Some people have asked me about my vacation. Well … I had one. Sometimes the best thing you can say about vacations is that you’re not at work – at least, not at your paying job.
Not having the money to go anywhere, I didn’t go anywhere. That’s the first rule of budgeting: Don’t pay for what you can’t afford. (The second rule is, don’t bother going on vacation.) As a responsible citizen, I’m very proud of myself for not having fun on my vacation. If we would all be miserable, this world would be a better place.
The biggest mistake I made was deciding to spend all that free time on still another garage sale, having apparently not learned my lesson from last time. Some people make good money on garage sales, or so I’ve heard. The best thing I can say about them is that it gives me a reason to clean my garage. I could have saved a lot of trouble by, oh, I don’t know – just cleaning my garage, without the accompanying job of cluttering it up again with stuff no one wants to buy.
That’s not really fair. I have no idea if people would have wanted to buy my assortment of books, clothes, and other junk (code name: Lightly used pre-owned merchandise). I have no idea, because no one showed up.
I’ve held about a half dozen garage sales over the years. In fact, after the town passed an ordinance requiring garage sell permits, I purchased Permit Number One, which I still have. The fact that still I have a ten year old paper garage sale permit, just because it was the first one, gives you an idea of why I had to have garage sales to begin with.
None of those sales have ever made much money. In fact, I’d come closer to breaking even if I spent a week sitting on my rear watching TV. That’s because a garage sale requires the purchase of an ad, printed flyers, posterboard, markers, pricing stickers, and Tylenol. It also requires the cost of operating a washer and drier for three days straight, if you’re one of those people who feels it necessary to keep the clothing you’re trying to sell clean. I suppose any sensible person is going to go right home and wash whatever they buy secondhand anyway, but better to wash twice than not at all.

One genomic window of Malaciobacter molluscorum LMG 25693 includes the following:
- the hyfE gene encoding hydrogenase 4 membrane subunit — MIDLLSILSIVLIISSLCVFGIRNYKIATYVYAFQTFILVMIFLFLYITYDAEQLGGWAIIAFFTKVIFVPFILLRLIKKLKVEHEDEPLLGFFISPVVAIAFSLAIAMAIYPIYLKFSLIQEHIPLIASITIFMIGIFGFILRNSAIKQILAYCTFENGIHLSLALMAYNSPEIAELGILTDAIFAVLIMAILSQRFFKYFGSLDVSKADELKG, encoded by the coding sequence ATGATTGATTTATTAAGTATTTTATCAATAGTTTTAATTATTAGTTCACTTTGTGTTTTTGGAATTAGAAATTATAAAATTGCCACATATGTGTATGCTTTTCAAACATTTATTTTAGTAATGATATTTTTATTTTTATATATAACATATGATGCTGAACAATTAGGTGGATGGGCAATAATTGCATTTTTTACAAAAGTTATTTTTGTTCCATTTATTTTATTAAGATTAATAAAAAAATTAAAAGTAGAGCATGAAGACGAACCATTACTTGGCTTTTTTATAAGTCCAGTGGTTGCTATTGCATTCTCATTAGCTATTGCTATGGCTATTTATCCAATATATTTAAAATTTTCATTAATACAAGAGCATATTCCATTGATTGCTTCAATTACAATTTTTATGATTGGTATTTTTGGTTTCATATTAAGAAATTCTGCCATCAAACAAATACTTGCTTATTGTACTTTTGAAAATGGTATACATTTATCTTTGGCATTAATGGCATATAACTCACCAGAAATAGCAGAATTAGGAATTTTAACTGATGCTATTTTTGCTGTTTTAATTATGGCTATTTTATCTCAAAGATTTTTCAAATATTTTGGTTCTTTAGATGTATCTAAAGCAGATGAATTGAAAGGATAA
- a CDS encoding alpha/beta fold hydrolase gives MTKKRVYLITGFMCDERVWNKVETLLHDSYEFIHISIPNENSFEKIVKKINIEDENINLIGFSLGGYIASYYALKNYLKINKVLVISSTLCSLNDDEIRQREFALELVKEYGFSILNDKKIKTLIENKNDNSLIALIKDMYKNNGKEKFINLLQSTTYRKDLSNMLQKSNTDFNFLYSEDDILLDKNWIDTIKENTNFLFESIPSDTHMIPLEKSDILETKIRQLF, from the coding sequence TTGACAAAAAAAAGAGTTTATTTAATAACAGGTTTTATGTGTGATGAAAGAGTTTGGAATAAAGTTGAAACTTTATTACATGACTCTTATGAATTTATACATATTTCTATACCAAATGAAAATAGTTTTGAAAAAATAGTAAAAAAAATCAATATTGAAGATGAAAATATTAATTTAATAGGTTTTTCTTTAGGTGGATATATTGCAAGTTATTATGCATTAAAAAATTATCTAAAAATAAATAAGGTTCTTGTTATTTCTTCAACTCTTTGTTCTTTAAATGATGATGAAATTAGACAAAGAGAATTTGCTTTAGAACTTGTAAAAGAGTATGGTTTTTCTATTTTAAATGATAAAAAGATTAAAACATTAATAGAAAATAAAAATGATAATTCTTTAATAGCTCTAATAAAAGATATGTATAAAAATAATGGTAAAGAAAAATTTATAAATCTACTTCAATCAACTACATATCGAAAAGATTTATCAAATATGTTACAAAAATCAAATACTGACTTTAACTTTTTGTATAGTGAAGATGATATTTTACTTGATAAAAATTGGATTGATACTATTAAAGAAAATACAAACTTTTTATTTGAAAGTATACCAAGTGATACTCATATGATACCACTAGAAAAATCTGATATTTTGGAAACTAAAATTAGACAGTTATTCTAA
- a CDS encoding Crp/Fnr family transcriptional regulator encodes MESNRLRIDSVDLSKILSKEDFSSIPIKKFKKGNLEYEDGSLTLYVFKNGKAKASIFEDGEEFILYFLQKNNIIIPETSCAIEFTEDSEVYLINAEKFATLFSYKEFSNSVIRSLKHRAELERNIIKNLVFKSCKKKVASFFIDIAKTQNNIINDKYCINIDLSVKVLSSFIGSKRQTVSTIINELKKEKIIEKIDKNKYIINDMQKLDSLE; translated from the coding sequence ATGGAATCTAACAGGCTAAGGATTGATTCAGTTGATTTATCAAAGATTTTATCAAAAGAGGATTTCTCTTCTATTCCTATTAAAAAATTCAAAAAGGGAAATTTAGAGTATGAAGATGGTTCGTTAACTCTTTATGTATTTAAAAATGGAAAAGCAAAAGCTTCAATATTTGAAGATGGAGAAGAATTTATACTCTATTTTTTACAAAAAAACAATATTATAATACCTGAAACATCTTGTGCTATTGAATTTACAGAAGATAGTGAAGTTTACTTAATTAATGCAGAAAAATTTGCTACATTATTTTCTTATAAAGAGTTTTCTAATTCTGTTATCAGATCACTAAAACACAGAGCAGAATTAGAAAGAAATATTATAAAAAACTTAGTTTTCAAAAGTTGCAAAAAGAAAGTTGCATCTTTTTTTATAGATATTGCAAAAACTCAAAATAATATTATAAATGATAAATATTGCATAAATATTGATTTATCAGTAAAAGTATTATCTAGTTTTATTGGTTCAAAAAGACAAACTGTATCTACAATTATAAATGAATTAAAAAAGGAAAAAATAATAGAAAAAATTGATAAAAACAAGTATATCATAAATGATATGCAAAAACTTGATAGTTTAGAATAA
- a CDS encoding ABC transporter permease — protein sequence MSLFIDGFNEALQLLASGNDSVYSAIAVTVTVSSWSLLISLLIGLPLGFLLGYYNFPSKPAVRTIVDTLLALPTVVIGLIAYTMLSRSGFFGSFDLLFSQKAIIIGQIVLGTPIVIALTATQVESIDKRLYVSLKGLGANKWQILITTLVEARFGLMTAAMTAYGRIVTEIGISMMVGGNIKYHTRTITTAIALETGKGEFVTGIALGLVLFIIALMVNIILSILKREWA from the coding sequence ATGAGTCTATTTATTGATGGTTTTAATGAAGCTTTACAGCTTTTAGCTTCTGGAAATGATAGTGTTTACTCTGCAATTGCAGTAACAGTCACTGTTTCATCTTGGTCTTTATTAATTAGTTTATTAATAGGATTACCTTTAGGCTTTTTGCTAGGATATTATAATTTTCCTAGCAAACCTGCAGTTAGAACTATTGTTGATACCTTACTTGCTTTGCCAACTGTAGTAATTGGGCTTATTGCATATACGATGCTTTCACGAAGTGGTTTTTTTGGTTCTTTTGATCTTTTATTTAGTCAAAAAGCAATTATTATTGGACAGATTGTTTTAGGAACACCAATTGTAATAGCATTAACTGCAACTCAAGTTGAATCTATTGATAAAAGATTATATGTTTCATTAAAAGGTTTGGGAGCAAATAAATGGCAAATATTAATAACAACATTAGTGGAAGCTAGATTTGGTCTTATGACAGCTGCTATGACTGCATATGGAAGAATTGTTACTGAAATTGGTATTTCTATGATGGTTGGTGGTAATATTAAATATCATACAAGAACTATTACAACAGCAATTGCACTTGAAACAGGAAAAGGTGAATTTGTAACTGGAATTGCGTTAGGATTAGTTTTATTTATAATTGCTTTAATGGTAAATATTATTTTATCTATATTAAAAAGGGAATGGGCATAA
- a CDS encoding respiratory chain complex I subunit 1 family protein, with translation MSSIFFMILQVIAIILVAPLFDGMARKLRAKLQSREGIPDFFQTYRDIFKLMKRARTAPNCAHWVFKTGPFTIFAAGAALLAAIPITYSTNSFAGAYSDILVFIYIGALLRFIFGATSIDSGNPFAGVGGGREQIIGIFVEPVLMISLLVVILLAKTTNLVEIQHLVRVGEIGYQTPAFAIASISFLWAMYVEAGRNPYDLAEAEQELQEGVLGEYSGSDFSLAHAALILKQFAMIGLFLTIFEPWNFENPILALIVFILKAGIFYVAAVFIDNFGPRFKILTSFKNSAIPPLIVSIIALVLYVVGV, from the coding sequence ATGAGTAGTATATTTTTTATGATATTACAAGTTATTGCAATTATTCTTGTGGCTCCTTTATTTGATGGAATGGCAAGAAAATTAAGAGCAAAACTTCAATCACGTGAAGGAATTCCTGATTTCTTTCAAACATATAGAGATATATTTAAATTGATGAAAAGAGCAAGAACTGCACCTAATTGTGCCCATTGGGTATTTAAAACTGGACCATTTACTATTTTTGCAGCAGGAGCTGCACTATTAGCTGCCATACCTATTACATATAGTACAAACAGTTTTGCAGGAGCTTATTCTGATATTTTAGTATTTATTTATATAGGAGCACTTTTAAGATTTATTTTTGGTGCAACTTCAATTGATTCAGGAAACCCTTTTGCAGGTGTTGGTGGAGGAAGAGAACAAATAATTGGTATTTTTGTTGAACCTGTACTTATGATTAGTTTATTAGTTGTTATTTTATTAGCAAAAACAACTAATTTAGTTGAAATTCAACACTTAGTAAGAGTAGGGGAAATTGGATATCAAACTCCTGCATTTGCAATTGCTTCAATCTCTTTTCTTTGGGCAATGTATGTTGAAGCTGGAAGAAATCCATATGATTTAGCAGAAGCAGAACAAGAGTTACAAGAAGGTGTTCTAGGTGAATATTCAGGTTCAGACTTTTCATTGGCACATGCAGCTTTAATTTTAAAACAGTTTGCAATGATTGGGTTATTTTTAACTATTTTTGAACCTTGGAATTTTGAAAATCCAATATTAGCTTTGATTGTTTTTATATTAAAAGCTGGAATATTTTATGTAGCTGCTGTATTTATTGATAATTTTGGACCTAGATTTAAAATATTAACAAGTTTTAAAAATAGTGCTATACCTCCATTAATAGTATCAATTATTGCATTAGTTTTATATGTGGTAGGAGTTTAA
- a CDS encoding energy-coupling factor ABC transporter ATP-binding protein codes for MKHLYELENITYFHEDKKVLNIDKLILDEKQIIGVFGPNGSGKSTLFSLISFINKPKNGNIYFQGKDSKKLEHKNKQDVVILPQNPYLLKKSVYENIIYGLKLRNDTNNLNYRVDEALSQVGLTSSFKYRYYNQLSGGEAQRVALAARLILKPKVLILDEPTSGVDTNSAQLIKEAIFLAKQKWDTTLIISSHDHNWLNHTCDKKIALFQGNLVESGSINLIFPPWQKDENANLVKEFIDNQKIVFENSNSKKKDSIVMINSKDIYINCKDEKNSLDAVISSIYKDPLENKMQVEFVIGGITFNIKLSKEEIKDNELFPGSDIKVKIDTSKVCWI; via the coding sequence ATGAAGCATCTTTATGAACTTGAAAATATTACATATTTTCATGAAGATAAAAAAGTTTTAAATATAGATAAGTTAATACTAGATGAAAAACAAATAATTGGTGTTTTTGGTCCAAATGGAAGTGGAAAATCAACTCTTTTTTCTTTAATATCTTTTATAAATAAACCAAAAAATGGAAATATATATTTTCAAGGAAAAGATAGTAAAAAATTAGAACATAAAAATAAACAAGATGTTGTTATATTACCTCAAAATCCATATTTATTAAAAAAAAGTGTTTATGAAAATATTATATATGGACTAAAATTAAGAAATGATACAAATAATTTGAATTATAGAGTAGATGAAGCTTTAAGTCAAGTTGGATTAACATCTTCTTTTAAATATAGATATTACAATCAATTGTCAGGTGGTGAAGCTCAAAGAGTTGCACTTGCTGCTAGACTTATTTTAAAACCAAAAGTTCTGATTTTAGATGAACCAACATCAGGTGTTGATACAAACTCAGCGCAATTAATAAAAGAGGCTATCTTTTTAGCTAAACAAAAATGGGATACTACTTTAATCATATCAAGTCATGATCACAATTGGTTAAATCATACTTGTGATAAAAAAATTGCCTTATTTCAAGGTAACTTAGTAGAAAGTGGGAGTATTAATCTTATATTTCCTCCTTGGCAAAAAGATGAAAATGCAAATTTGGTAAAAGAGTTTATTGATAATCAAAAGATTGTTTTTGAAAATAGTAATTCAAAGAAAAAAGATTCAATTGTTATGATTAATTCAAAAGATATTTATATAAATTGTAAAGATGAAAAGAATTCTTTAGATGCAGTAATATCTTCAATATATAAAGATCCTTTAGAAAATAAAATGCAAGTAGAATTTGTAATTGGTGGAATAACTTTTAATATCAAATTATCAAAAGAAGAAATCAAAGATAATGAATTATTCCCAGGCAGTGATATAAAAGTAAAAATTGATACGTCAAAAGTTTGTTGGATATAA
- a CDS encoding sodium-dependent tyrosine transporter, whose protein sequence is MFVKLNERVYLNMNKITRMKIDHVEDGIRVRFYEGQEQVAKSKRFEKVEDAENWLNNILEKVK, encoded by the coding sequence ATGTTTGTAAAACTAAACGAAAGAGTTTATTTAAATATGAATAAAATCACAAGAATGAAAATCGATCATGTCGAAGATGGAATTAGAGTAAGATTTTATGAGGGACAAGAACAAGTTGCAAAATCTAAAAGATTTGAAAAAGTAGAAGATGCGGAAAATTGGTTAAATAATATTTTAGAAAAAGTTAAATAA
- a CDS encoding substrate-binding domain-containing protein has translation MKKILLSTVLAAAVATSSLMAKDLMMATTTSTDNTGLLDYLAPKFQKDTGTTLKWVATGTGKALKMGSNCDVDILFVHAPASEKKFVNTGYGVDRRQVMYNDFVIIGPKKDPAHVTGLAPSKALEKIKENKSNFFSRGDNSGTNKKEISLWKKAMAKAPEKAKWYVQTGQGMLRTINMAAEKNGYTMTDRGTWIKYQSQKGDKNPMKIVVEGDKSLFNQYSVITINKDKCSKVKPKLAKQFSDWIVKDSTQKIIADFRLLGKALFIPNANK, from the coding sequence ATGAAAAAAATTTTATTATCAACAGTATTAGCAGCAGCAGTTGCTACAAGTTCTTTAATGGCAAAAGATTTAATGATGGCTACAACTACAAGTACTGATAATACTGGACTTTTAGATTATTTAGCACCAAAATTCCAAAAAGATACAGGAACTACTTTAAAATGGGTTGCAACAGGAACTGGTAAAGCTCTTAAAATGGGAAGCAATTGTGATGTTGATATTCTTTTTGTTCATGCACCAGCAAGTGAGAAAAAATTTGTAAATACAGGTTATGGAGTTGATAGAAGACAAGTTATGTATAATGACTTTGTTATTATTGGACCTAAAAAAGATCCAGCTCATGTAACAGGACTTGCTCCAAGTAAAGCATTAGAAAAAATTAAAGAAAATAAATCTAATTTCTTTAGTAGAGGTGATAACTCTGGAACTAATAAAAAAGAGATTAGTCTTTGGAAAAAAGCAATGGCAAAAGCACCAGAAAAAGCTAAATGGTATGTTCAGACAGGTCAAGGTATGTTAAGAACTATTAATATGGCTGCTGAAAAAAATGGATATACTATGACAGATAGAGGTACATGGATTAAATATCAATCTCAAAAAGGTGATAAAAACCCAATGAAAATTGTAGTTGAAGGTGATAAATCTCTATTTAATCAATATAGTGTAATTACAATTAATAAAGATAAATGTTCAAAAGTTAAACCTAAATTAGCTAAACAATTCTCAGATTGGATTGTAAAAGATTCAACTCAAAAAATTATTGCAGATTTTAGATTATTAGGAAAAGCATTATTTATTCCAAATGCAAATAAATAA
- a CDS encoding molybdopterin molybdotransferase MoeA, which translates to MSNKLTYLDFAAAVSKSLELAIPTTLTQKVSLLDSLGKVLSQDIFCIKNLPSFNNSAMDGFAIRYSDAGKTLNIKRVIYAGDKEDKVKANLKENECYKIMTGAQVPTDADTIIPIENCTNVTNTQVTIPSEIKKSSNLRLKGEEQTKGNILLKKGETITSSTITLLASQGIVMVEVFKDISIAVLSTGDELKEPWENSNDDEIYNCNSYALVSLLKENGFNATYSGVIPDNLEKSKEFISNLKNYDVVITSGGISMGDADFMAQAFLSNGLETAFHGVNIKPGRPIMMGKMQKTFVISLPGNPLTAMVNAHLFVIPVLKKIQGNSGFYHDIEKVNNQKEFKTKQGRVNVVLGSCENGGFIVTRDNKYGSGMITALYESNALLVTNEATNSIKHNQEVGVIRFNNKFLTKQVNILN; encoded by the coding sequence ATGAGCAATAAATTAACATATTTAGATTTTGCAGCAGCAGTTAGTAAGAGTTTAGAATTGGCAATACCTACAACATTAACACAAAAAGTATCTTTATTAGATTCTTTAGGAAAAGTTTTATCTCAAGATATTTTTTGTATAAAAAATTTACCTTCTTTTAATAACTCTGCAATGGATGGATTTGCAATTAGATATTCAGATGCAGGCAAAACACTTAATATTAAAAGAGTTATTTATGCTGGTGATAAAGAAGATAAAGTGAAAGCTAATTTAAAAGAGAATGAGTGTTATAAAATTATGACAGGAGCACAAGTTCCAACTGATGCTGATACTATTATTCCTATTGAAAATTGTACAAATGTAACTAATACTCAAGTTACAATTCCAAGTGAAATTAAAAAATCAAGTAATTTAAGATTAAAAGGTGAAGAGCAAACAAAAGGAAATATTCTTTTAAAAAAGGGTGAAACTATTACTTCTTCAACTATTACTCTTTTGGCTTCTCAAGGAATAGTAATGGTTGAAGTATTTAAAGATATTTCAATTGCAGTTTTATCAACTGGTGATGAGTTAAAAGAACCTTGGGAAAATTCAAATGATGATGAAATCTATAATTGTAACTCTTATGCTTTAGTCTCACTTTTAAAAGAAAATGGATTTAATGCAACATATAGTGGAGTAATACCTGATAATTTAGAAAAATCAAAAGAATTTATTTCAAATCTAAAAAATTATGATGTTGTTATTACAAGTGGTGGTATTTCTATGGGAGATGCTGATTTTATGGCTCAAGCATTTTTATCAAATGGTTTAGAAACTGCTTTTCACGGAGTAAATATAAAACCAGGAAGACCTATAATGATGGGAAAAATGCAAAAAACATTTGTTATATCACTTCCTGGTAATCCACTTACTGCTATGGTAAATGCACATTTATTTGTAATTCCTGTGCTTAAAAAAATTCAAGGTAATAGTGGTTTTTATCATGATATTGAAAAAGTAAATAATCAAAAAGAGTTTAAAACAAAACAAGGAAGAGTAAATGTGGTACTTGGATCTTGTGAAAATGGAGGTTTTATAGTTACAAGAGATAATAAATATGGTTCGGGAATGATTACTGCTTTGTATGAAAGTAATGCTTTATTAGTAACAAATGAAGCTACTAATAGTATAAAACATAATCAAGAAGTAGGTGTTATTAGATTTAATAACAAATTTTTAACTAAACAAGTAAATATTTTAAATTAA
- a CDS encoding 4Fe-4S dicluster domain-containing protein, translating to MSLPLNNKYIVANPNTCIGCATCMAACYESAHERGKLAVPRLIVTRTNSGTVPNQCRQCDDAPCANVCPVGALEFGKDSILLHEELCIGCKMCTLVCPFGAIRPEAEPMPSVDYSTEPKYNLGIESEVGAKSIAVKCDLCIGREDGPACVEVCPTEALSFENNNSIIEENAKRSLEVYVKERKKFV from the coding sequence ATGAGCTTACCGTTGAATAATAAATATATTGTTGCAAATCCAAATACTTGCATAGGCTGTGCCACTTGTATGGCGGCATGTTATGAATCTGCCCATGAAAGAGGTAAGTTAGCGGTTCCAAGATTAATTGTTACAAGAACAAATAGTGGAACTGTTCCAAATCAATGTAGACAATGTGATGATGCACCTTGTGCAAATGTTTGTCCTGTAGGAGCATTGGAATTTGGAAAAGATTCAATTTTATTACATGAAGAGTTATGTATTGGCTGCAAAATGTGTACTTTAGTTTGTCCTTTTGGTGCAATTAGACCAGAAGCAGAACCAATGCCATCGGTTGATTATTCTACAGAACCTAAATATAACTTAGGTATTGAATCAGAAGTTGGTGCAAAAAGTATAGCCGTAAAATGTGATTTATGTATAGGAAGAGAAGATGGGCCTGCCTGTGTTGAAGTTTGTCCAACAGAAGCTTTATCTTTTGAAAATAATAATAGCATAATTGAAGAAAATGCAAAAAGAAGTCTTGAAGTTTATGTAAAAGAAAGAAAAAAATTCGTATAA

You must then factor in how much money it costs to buy fast food for a week, because you’re too exhausted from setting the darn thing up, and have no time or energy for cooking. You must also feed anyone you manage to talk into helping. This is called “fool food”. Taking all that into consideration, I figure you need at least 75 bucks to break even on a garage sale, and that doesn’t count the amount of man-hours that goes into these things.
At a good garage sale, I might make enough to pay for the big Thank-goodness-it’s-over end of garage sale pizza dinner. This was a bad garage sale. Not only did nobody buy anything, nobody even showed up to look, even when it wasn’t raining.
Speaking of rain, this August was a particularly dry month in Indiana. We were well below our normal rainfall for the month, and in fact, it rained for only three days the entire month: It was a Thursday, Friday and Saturday.
I set up a sales counter, complete with a calculator and a box full of change that I’ll still have a heap of next year, under a large awning. This awning was on sale, but still sucked up the entire profit of my last garage sale. This awning, I’ve discovered, is not waterproof.
But it looked good.
It took a week to gather all these goods together, clean them, price them, sort them, and set them out on borrowed tables. There followed three days of garage sale, 9 hours a day. It took three more days to put all that stuff BACK into the boxes. Ordinarily, I would then stack it all up again, in the upstairs of my garage, but not this time. Something snapped.
There was stuff that I had unpacked, set out, packed, and stored through every one of my former sales. Do ‘ya think I should take a lesson from that? So do I. Look, a lot of these clothes weren’t in style the first time I tried to sell them. I had baby clothes … my youngest child is 14. Give it up, already.
But I have a pathological fear of just throwing stuff away, even powder blue leisure suits. So this time, I stuffed all those boxes into a vehicle, and drove to Goodwill. Poor people don’t care if they’re in style, right? I know I don’t, and I shop at Goodwill. And surely someone, somewhere, will pay a quarter for a 20 year old novel called “Love’s Final Fury”. Right? I’m just doing my civic duty. Right?
Well, that, and Goodwill donations net a nice little charitable tax deduction. That piece of paper for the IRS is worth more than everything I’ve made from every one of my garage sales.
Not that I won’t try again in a couple of years. I’ve got a lot of closets.